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United States v. Weldon

May 4, 2010

UNITED STATES OF AMERICA, PLAINTIFF,
v.
LOWELL D. WELDON, ET AL., DEFENDANTS.



The opinion of the court was delivered by: Lawrence J. O'Neill United States District Judge

ORDER DENYING THE DEFENDANTS' MOTIONS TO SET ASIDE THE DEFAULT JUDGMENT AND TO VOID THE DEFAULT JUDGMENT

(Docs. 53, 54 & 60)

Pending before the Court are three motions brought by Defendants Lowell D. and Bessie L. Weldon to set aside the default judgment against them.*fn1 This Court has reviewed the papers and has determined that this matter is suitable for decision without oral argument pursuant to Local Rule 78-230(h). Having considered all written materials submitted, the Court denies Defendants' motion.

I. Procedural and Factual Background

On October 28, 2008, the Government filed a complaint to reduce to judgment federal tax assessments attributable to the tax years from 1997 through 2003 against Lowell D. Weldon and to foreclose tax liens on three parcels of real property owned by Weldon (Doc. 1). Defendant Bessie L. Weldon was named as a defendant pursuant to 26 U.S.C. § 7403(b) because of her community property interest in the real properties subject to the Government's liens. Although they attended the initial scheduling conference, Defendants never answered the complaint nor participated thereafter, even though they were served with all court documents throughout the litigation. The Clerk entered default against Lowell D. Weldon and Bessie L. Weldon on April 10, 2009 (Doc. 30). The Default Judgment and Order of Foreclosure was entered March 30, 2010 (Doc. 52).

Defendants then filed both a motion to set aside judgment (Doc. 53) and a motion to alter or amend judgment (Doc. 54). Both motions sought additional time for Defendants to exhaust administrative remedies and revoked all power of attorney. On April 12, 2010, the Government filed its opposition to Defendants' motions to set aside the judgment (Doc. 55). On April 13, 2010, after reviewing Defendants' motions and the Government's opposition, this Court entered an order permitting Defendants to "reply to specific issues raised by Plaintiff's opposition" (Doc. 57). The Court warned: "Defendants are admonished that failure to comply with this motion may result in striking their motion" (Doc. 57). On April 28, 2010, Defendants filed yet another motion to set aside the default judgment, repeating their earlier arguments but failing to address the objections set forth in the Government's opposition (Doc. 60).

II. Setting Aside Default Judgment

Defendants bring their motions under F.R.Civ.P. 59(e), which prescribes the time period within which a party must bring an action to alter or amend a judgment, but does not address motions to set aside default judgments. Motions to vacate default judgments are governed by F.R.Civ.P. 60(b). Defendants' motions do not fit nicely into any of the grounds for relief from a default judgment under F.R.Civ.P. 60(b), and having failed to identify the applicable rule, Defendants do not argue that any such grounds exist. Yet Defendants bear the burden of proving that good cause favors the vacating of the judgment. TCI Group Life Ins. Plan v. Knoebber. 244 F.3d 691, 696 (9th Cir. 2001)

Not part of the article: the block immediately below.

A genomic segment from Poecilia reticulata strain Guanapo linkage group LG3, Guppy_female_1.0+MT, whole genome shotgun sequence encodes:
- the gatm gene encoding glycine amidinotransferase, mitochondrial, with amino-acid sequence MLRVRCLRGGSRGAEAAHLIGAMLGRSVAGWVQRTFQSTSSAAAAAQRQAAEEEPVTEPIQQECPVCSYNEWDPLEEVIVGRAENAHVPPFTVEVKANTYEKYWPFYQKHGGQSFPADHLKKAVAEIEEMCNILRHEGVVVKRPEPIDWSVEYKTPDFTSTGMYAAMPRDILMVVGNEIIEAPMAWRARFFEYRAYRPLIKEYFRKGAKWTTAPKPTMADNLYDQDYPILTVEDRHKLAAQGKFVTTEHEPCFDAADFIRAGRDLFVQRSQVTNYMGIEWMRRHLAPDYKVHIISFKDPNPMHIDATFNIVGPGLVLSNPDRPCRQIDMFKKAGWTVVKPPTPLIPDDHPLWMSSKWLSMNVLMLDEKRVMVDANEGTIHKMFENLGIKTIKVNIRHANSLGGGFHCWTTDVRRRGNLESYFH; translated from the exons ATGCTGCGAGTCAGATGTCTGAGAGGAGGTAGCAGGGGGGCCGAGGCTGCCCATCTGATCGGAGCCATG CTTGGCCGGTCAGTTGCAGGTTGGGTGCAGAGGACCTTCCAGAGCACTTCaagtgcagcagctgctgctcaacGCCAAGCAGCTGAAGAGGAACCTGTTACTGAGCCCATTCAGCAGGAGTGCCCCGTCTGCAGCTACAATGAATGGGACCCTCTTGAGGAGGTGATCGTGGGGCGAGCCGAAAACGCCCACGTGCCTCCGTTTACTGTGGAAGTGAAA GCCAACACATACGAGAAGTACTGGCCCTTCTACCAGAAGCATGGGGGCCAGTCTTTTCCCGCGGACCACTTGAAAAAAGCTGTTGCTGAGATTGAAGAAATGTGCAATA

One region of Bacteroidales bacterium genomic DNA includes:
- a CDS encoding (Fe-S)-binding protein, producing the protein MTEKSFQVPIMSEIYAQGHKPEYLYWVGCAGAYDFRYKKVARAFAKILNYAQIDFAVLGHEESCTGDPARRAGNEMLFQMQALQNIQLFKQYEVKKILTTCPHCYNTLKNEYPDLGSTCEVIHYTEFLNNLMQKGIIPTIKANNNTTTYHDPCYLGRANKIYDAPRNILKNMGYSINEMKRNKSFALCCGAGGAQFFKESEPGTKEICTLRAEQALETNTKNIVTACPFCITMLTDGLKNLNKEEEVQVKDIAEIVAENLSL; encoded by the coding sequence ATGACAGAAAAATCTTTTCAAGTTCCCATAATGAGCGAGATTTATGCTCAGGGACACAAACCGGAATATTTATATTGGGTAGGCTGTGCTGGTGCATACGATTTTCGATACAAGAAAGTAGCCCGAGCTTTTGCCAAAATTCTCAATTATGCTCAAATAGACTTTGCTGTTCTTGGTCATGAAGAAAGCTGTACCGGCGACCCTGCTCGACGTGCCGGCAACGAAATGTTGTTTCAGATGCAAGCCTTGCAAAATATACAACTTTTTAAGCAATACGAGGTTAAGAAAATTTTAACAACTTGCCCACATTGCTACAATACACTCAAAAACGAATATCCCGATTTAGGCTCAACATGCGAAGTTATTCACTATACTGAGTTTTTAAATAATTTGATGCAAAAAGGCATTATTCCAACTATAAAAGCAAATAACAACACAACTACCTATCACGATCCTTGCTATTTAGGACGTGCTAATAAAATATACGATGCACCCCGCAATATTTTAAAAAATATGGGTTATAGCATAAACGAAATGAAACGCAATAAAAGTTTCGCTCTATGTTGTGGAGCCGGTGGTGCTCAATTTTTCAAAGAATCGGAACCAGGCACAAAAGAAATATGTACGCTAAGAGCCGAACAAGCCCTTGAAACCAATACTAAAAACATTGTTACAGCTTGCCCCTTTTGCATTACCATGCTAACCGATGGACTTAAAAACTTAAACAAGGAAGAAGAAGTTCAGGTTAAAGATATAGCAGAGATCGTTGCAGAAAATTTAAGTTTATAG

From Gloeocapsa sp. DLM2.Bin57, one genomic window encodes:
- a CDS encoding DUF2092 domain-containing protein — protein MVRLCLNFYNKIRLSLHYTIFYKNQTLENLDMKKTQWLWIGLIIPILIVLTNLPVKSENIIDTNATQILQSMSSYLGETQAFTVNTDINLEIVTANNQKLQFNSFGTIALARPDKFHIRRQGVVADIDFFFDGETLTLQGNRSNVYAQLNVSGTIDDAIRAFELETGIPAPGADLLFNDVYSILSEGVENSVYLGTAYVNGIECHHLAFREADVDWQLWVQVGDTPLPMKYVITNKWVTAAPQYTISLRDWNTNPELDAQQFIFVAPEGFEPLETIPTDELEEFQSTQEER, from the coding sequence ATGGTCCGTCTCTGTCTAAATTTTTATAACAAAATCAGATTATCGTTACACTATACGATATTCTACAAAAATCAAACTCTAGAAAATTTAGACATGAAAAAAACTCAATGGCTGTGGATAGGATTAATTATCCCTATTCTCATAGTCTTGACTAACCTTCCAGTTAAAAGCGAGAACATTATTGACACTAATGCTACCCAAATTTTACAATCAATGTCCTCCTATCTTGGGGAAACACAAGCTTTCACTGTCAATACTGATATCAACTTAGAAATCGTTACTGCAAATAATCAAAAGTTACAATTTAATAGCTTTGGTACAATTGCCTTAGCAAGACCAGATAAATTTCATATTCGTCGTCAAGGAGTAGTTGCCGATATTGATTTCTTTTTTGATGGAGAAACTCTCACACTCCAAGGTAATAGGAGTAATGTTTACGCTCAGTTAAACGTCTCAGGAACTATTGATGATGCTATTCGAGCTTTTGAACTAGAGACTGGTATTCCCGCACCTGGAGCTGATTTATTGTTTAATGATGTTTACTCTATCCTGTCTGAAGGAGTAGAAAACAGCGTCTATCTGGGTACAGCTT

Under the good-cause standard, "a district court may deny a motion to vacate a default judgment if: (1) the plaintiff would be prejudiced if the judgment is set aside, (2) defendant has no meritorious defense, or (3) the defendant's culpable conduct led to the default." American Ass'n of Naturopathic Physicians v. Hayhurst, 227 F.3d 1104, 1108 (9th Cir. 2000), cert. denied, 532 U.S. 1008 (2001). This test is disjunctive. In re Hammer, 940 F.2d 524, 525-26 (9th Cir. 1991). This means that a district court may deny the motion if any of the three factors is true. Id. at 526. Because all three factors are satisfied in this case, this Court will deny Defendants' motions.

A. No Meritorious Defense

Defendants' motions do not directly address the criteria for setting aside default judgments but advance frivolous arguments commonly espoused by tax protesters.*fn2 Defendants' failure to present a meritorious defense is a sufficient ground to deny Defendants' motions to set aside the default judgment against them. When a defendant presents no meritorious defense, reopening the judgment can only result in pointless delay. Hawaii Carpenters' Trust Funds v. Stone, 794 F.2d 508, 513 (9th Cir. 1986).

Many of Defendants' allegations are nonsensical, such as their characterizing themselves as tax assessors, not taxpayers; declaring that 'there will be no summary judgments for plaintiff in this case for the duration;" and disavowing any legal presumption that "may be detrimental to The Weldon's interest and/or case." In particular, Defendants espouse two frivolous theories commonly employed by tax protesters: (1) declaring that the Internal Revenue Service ("IRS") is not a governmental entity, and (2) claiming that Defendants can "charge back or redeem" their tax liabilities against their personal value.

1. Private Corporation

Defendants frivolously contend that the IRS is not a government agency, only a private corporation without authority to enforce the Internal Revenue Code. They are wrong. Young v. Internal Revenue Service, 596 F.Supp. 141, 147 (N.D. Ind. 1984). "Like it or not, the Internal Revenue Code is the law." Ryan v. Bilby, 764 F.2d 1325, 1328 (9th Cir. 1985). See also United States v. Fern, 696 F.2d 1269, 1273 ...


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